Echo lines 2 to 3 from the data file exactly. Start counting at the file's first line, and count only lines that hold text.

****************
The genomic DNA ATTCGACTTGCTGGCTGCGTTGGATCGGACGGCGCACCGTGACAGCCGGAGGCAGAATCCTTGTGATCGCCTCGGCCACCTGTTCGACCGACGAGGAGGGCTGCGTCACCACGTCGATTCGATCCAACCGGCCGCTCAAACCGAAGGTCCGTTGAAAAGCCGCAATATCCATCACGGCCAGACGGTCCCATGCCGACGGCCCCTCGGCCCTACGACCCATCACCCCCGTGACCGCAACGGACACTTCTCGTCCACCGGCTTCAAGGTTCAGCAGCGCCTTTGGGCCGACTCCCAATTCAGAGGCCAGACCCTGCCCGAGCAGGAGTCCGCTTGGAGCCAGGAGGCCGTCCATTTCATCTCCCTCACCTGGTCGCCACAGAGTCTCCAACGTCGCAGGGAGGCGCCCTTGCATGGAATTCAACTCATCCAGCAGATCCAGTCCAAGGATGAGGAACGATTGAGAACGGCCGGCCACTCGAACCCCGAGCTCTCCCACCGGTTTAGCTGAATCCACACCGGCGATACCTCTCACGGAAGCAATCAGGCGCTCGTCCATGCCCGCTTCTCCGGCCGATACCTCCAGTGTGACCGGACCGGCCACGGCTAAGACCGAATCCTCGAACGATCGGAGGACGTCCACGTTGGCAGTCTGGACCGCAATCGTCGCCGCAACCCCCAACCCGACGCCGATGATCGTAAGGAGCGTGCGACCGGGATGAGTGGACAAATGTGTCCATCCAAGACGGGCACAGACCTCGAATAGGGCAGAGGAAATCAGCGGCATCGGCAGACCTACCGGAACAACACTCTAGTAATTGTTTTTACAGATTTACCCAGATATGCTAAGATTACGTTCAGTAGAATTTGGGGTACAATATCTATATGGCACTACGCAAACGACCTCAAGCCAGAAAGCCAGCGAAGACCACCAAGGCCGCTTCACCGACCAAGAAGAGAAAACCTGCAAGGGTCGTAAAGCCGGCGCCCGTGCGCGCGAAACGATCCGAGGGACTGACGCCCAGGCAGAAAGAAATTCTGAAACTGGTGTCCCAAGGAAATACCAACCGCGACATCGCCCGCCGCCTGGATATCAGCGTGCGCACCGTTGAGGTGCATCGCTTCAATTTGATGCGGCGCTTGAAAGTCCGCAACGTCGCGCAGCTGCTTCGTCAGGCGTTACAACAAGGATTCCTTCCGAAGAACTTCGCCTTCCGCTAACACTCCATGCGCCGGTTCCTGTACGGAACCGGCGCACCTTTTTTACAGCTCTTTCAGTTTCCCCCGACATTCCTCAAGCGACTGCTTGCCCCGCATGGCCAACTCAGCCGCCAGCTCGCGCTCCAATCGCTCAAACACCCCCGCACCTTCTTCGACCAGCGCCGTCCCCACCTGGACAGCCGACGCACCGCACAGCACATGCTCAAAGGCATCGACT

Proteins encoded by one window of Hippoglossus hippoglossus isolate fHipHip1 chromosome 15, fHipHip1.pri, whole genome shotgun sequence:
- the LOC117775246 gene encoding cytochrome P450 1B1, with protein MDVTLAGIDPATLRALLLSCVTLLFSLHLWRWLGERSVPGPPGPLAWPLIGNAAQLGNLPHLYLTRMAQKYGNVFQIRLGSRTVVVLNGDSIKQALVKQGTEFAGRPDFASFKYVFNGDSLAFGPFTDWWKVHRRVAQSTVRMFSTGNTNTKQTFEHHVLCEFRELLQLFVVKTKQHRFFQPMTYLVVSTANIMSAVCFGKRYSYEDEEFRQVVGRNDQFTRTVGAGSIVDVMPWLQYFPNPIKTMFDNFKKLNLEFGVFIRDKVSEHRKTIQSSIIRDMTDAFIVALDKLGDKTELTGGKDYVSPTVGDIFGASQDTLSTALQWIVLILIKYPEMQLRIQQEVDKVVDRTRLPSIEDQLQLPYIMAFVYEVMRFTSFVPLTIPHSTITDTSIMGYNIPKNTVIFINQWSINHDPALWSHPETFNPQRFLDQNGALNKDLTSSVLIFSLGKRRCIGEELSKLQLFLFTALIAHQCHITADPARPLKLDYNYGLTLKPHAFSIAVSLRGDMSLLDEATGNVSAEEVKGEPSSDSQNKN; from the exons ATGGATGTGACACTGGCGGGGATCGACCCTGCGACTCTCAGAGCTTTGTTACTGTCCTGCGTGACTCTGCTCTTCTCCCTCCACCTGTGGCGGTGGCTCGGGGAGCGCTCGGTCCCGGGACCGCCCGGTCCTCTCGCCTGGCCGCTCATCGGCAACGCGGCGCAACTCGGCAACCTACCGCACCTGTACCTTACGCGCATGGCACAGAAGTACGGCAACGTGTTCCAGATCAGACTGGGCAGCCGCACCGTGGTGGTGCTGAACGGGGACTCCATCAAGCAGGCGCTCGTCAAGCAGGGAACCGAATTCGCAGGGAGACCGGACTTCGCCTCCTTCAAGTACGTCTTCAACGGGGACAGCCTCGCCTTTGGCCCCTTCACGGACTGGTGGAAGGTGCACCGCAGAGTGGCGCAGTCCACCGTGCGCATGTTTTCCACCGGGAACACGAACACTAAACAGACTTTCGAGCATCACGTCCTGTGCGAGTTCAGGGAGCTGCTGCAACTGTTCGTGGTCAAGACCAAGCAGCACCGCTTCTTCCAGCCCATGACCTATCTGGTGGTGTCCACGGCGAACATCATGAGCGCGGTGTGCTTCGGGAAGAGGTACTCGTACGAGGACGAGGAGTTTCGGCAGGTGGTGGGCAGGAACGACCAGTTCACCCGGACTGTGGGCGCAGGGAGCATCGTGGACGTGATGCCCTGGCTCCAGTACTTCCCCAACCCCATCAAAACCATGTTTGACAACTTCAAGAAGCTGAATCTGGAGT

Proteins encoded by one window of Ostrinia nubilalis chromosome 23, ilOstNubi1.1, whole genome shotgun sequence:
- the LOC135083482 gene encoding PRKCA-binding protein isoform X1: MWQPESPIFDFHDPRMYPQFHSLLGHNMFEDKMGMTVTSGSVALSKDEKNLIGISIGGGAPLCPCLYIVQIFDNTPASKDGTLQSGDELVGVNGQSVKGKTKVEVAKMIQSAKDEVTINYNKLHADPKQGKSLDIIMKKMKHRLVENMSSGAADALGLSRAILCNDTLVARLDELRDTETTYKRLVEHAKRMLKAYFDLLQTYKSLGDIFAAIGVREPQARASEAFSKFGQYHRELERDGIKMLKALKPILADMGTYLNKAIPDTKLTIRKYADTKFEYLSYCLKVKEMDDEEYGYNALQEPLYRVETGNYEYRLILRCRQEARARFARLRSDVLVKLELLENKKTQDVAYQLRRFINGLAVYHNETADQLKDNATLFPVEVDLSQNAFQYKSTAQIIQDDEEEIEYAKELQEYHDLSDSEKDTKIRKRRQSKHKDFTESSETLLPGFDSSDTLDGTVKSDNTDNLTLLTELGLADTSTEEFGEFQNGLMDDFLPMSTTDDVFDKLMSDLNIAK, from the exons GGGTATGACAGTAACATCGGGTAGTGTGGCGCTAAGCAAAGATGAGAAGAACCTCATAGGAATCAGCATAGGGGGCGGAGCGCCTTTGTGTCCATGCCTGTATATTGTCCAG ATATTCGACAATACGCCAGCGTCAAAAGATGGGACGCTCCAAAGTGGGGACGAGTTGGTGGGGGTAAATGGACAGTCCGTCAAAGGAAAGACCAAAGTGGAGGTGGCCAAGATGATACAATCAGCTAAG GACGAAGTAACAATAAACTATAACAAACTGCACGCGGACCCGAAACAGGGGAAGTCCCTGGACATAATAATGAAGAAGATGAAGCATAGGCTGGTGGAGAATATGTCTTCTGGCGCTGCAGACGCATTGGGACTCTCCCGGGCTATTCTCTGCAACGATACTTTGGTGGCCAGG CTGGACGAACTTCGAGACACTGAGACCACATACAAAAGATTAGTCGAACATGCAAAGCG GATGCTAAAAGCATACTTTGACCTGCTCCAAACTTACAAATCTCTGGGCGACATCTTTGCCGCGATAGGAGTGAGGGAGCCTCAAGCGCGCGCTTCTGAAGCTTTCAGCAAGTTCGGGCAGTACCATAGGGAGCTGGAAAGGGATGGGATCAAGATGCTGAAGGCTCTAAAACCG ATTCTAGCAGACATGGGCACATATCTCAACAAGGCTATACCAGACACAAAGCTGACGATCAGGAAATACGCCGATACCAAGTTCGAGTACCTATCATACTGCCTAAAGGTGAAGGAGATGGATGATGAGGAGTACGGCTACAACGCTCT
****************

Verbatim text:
Proteins encoded by one window of Hippoglossus hippoglossus isolate fHipHip1 chromosome 15, fHipHip1.pri, whole genome shotgun sequence:
- the LOC117775246 gene encoding cytochrome P450 1B1, with protein MDVTLAGIDPATLRALLLSCVTLLFSLHLWRWLGERSVPGPPGPLAWPLIGNAAQLGNLPHLYLTRMAQKYGNVFQIRLGSRTVVVLNGDSIKQALVKQGTEFAGRPDFASFKYVFNGDSLAFGPFTDWWKVHRRVAQSTVRMFSTGNTNTKQTFEHHVLCEFRELLQLFVVKTKQHRFFQPMTYLVVSTANIMSAVCFGKRYSYEDEEFRQVVGRNDQFTRTVGAGSIVDVMPWLQYFPNPIKTMFDNFKKLNLEFGVFIRDKVSEHRKTIQSSIIRDMTDAFIVALDKLGDKTELTGGKDYVSPTVGDIFGASQDTLSTALQWIVLILIKYPEMQLRIQQEVDKVVDRTRLPSIEDQLQLPYIMAFVYEVMRFTSFVPLTIPHSTITDTSIMGYNIPKNTVIFINQWSINHDPALWSHPETFNPQRFLDQNGALNKDLTSSVLIFSLGKRRCIGEELSKLQLFLFTALIAHQCHITADPARPLKLDYNYGLTLKPHAFSIAVSLRGDMSLLDEATGNVSAEEVKGEPSSDSQNKN; from the exons ATGGATGTGACACTGGCGGGGATCGACCCTGCGACTCTCAGAGCTTTGTTACTGTCCTGCGTGACTCTGCTCTTCTCCCTCCACCTGTGGCGGTGGCTCGGGGAGCGCTCGGTCCCGGGACCGCCCGGTCCTCTCGCCTGGCCGCTCATCGGCAACGCGGCGCAACTCGGCAACCTACCGCACCTGTACCTTACGCGCATGGCACAGAAGTACGGCAACGTGTTCCAGATCAGACTGGGCAGCCGCACCGTGGTGGTGCTGAACGGGGACTCCATCAAGCAGGCGCTCGTCAAGCAGGGAACCGAATTCGCAGGGAGACCGGACTTCGCCTCCTTCAAGTACGTCTTCAACGGGGACAGCCTCGCCTTTGGCCCCTTCACGGACTGGTGGAAGGTGCACCGCAGAGTGGCGCAGTCCACCGTGCGCATGTTTTCCACCGGGAACACGAACACTAAACAGACTTTCGAGCATCACGTCCTGTGCGAGTTCAGGGAGCTGCTGCAACTGTTCGTGGTCAAGACCAAGCAGCACCGCTTCTTCCAGCCCATGACCTATCTGGTGGTGTCCACGGCGAACATCATGAGCGCGGTGTGCTTCGGGAAGAGGTACTCGTACGAGGACGAGGAGTTTCGGCAGGTGGTGGGCAGGAACGACCAGTTCACCCGGACTGTGGGCGCAGGGAGCATCGTGGACGTGATGCCCTGGCTCCAGTACTTCCCCAACCCCATCAAAACCATGTTTGACAACTTCAAGAAGCTGAATCTGGAGT